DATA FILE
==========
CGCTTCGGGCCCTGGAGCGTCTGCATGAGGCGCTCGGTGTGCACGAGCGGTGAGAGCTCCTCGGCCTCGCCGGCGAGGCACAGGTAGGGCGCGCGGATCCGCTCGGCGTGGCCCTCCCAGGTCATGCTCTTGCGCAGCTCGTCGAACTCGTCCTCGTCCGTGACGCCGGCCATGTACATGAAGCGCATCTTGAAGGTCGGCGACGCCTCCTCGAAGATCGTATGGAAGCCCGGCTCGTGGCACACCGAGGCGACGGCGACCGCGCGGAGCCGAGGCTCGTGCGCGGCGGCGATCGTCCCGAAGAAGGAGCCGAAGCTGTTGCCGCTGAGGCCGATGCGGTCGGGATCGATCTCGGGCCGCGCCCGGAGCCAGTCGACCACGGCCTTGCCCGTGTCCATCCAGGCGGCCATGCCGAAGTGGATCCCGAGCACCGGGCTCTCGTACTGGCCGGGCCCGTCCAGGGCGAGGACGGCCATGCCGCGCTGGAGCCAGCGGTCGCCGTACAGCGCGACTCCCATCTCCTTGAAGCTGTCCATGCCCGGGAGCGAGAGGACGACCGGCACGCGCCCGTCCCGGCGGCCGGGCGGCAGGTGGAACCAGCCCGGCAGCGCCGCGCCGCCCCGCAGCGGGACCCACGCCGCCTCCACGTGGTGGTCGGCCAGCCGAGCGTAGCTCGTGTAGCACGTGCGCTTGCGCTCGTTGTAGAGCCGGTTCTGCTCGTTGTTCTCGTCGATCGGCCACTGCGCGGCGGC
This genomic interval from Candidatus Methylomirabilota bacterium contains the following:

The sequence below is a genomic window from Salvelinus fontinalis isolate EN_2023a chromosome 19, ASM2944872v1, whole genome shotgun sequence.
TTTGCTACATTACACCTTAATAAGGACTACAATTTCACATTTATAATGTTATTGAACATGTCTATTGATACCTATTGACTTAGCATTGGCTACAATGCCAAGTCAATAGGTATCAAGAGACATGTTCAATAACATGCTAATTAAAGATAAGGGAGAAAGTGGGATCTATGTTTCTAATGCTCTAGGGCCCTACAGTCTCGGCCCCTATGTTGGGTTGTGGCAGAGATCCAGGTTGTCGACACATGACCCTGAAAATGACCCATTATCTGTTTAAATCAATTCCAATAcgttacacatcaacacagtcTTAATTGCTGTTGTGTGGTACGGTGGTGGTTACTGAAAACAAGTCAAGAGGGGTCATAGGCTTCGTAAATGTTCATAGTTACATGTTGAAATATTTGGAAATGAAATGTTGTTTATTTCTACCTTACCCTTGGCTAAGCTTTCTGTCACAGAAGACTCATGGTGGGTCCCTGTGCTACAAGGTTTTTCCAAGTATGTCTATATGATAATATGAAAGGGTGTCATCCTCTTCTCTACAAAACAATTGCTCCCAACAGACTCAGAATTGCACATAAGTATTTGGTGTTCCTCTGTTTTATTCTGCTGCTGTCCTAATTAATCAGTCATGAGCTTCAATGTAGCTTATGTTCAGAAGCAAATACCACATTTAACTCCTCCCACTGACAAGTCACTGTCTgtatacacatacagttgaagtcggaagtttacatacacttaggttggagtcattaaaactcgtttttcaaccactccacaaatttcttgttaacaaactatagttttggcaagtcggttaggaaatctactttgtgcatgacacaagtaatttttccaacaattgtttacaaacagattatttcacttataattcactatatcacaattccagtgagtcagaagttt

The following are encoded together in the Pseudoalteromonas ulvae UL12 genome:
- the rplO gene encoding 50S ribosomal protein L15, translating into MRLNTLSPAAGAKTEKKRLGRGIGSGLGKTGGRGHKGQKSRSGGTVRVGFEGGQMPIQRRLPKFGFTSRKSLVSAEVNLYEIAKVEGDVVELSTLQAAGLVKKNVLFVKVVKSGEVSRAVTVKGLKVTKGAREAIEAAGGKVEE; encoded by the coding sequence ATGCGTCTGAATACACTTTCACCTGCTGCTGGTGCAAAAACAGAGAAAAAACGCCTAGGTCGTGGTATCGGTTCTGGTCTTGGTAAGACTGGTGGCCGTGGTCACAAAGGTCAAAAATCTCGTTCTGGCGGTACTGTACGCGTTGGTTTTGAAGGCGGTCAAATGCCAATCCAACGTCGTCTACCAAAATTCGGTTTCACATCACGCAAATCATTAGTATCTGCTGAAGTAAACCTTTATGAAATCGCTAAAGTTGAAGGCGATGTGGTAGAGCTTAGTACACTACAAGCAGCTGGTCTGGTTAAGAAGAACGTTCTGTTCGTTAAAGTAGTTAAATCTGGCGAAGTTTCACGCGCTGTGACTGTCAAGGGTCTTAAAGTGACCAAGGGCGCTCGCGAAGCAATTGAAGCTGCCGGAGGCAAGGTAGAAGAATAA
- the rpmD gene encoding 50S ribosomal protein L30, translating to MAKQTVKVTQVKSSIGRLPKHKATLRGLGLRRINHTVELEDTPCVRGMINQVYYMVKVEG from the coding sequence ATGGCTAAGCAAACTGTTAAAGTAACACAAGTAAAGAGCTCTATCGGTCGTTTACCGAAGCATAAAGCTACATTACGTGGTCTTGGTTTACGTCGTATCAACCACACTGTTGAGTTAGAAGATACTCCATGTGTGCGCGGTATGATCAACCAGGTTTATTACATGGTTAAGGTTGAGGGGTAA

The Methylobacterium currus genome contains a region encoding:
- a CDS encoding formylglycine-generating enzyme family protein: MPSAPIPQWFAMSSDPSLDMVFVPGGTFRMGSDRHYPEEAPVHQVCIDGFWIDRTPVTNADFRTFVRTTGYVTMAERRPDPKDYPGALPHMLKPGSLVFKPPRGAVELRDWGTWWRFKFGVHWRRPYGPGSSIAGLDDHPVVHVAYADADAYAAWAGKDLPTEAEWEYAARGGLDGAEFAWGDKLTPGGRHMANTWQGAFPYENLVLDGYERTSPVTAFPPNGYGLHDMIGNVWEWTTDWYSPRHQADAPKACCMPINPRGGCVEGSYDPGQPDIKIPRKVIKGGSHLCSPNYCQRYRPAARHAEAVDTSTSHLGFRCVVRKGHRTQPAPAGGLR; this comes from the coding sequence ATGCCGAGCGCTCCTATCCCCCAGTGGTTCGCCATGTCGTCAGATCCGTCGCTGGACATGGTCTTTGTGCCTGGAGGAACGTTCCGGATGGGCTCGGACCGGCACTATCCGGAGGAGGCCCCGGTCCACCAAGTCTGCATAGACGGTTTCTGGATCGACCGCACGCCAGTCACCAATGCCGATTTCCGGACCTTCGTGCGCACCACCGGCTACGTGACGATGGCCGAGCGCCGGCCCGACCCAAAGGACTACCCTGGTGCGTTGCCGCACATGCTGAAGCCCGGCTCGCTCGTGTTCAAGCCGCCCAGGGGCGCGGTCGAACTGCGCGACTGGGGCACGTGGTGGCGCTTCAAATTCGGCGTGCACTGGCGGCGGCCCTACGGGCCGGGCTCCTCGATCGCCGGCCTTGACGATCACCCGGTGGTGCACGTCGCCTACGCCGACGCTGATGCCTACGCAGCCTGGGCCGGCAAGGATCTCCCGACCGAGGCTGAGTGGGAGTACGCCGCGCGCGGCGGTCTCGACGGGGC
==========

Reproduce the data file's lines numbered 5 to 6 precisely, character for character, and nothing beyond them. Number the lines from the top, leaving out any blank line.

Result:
The following are encoded together in the Pseudoalteromonas ulvae UL12 genome:
- the rplO gene encoding 50S ribosomal protein L15, translating into MRLNTLSPAAGAKTEKKRLGRGIGSGLGKTGGRGHKGQKSRSGGTVRVGFEGGQMPIQRRLPKFGFTSRKSLVSAEVNLYEIAKVEGDVVELSTLQAAGLVKKNVLFVKVVKSGEVSRAVTVKGLKVTKGAREAIEAAGGKVEE; encoded by the coding sequence ATGCGTCTGAATACACTTTCACCTGCTGCTGGTGCAAAAACAGAGAAAAAACGCCTAGGTCGTGGTATCGGTTCTGGTCTTGGTAAGACTGGTGGCCGTGGTCACAAAGGTCAAAAATCTCGTTCTGGCGGTACTGTACGCGTTGGTTTTGAAGGCGGTCAAATGCCAATCCAACGTCGTCTACCAAAATTCGGTTTCACATCACGCAAATCATTAGTATCTGCTGAAGTAAACCTTTATGAAATCGCTAAAGTTGAAGGCGATGTGGTAGAGCTTAGTACACTACAAGCAGCTGGTCTGGTTAAGAAGAACGTTCTGTTCGTTAAAGTAGTTAAATCTGGCGAAGTTTCACGCGCTGTGACTGTCAAGGGTCTTAAAGTGACCAAGGGCGCTCGCGAAGCAATTGAAGCTGCCGGAGGCAAGGTAGAAGAATAA